It’s 1944, and Lukas Ley is an 18-year-old immigrant from Germany living in Virginia in "Defiance: A World War II Story." His older brother, Bastien, is already serving with U.S. military intelligence in Europe, and Lukas is eager to enlist to help in the war effort. Lukas' primary motivation for service lies in the circumstances of his father’s death at the hands of the Hitler regime. Unfortunately, Lukas’ preferred choice for service, the Army Air Corps, is denied to him because of his faulty eyesight.
Returning to the theme of her other World War II tales, Utah author A. L. Sowards follows the story of Lukas as he leaves home and sweetheart to participate in the events of the Battle of the Bulge.
After a series of skirmishes, accompanied by the maturing nature of war, Lukas is captured and consigned to a German prison camp. At first, he is confident and ready to endure the challenges presented, but over time, the deprivations of the camp begin to wear on his resolve. Add in the cruelty of the guards when they discover he is a native German, and Lukas finds his faith as a member of The Church of Jesus Christ of Latter-day Saints and desire to do good being challenged at levels he never expected.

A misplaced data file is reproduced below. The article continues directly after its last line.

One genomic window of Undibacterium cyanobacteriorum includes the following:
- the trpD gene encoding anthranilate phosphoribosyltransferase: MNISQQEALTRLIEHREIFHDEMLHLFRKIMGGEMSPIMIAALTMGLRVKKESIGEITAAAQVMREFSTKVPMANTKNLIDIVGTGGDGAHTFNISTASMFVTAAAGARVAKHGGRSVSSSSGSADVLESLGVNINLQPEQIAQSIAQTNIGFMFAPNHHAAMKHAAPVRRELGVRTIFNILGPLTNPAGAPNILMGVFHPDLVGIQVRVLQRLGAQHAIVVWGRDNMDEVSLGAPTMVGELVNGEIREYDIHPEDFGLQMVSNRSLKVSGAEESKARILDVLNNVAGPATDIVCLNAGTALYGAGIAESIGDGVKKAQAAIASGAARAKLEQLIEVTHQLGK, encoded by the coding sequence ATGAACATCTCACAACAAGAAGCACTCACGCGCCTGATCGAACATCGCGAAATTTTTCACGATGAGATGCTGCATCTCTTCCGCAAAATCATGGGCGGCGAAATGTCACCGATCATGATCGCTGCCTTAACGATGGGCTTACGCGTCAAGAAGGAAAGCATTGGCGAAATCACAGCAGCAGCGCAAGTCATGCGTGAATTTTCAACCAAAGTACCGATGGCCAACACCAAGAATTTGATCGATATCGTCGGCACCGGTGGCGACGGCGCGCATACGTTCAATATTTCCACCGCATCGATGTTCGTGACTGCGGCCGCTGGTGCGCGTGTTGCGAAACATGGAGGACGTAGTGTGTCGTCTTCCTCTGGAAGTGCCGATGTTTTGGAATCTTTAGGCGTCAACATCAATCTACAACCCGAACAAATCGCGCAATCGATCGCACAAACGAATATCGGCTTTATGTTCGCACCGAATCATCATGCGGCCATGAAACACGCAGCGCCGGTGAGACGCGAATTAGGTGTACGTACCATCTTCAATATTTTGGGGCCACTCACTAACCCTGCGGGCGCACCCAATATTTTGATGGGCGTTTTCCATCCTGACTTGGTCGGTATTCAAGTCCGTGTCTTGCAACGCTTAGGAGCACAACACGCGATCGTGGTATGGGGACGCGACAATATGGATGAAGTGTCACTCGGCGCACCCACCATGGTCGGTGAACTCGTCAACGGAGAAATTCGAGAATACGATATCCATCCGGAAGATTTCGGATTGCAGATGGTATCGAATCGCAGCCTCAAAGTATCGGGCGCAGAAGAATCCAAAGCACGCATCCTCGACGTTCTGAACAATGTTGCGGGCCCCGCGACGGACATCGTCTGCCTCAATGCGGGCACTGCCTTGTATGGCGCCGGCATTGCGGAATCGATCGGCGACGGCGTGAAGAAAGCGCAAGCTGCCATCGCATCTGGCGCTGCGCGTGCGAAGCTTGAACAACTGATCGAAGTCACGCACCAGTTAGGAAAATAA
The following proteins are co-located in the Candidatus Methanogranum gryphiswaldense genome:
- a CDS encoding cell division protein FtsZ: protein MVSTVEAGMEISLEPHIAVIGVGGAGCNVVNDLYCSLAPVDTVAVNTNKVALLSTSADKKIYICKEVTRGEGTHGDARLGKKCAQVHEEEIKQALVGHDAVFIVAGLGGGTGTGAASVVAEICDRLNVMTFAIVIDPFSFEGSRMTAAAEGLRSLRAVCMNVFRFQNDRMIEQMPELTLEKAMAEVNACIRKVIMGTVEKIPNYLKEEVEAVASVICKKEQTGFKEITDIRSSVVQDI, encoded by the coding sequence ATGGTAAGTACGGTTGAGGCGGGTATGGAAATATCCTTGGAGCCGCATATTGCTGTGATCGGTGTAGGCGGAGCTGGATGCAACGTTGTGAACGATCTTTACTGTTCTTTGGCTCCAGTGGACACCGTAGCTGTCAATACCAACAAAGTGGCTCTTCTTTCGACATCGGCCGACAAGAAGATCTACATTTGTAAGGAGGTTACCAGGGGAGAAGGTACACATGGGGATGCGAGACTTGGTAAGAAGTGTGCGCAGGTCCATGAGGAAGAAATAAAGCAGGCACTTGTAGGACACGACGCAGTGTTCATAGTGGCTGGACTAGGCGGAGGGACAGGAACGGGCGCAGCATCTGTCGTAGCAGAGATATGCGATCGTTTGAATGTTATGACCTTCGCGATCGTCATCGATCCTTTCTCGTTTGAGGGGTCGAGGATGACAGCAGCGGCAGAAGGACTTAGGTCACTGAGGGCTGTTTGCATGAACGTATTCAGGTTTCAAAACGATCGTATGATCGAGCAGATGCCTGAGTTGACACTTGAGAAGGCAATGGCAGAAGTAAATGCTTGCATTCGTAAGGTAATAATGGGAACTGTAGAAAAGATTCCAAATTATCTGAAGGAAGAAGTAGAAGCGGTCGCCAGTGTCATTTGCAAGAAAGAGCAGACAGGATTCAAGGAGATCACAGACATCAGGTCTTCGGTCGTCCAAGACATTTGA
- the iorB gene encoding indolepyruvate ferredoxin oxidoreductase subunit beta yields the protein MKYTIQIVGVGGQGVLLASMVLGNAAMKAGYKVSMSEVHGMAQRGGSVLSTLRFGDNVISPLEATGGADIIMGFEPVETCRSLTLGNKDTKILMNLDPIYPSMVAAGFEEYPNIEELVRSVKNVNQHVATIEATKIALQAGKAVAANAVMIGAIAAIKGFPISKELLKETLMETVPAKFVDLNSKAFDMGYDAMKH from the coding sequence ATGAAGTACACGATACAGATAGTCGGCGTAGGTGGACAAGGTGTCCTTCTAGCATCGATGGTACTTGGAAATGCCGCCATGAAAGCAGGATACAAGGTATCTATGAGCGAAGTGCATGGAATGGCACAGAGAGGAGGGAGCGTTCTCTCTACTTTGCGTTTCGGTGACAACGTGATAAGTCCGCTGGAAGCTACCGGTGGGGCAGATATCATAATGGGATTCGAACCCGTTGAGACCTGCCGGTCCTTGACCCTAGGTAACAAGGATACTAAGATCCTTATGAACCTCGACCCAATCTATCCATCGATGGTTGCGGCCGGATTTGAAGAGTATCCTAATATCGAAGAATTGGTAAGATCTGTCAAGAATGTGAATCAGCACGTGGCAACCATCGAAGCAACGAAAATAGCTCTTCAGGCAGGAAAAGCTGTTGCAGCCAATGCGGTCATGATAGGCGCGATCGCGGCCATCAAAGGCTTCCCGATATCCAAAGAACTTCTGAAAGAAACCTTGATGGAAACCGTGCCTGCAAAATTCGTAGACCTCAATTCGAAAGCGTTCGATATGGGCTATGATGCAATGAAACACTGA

Sowards’ excellent research helps her do a good job re-creating the war experience and the misery that often accompanied prisoners of war. As Lukas begins to lose friends to the ravages of war, his faith is tested and his own personal esteem is damaged. Even when he is finally released, Lukas has doubts about himself and the future he can have.
There are several nongraphic instances of beatings and war-related death, including mild descriptions of starvation. One instance of sexual assault is intimated, but specifics are not given.
Sowards, whose novel about Bastien Ley titled "The Rules in Rome" won a 2015 Whitney Award in the historical category, is the author of four other historical novels, two of which have been Whitney Award finalists.
Mike Whitmer lives in West Valley City and can be reached at [email protected].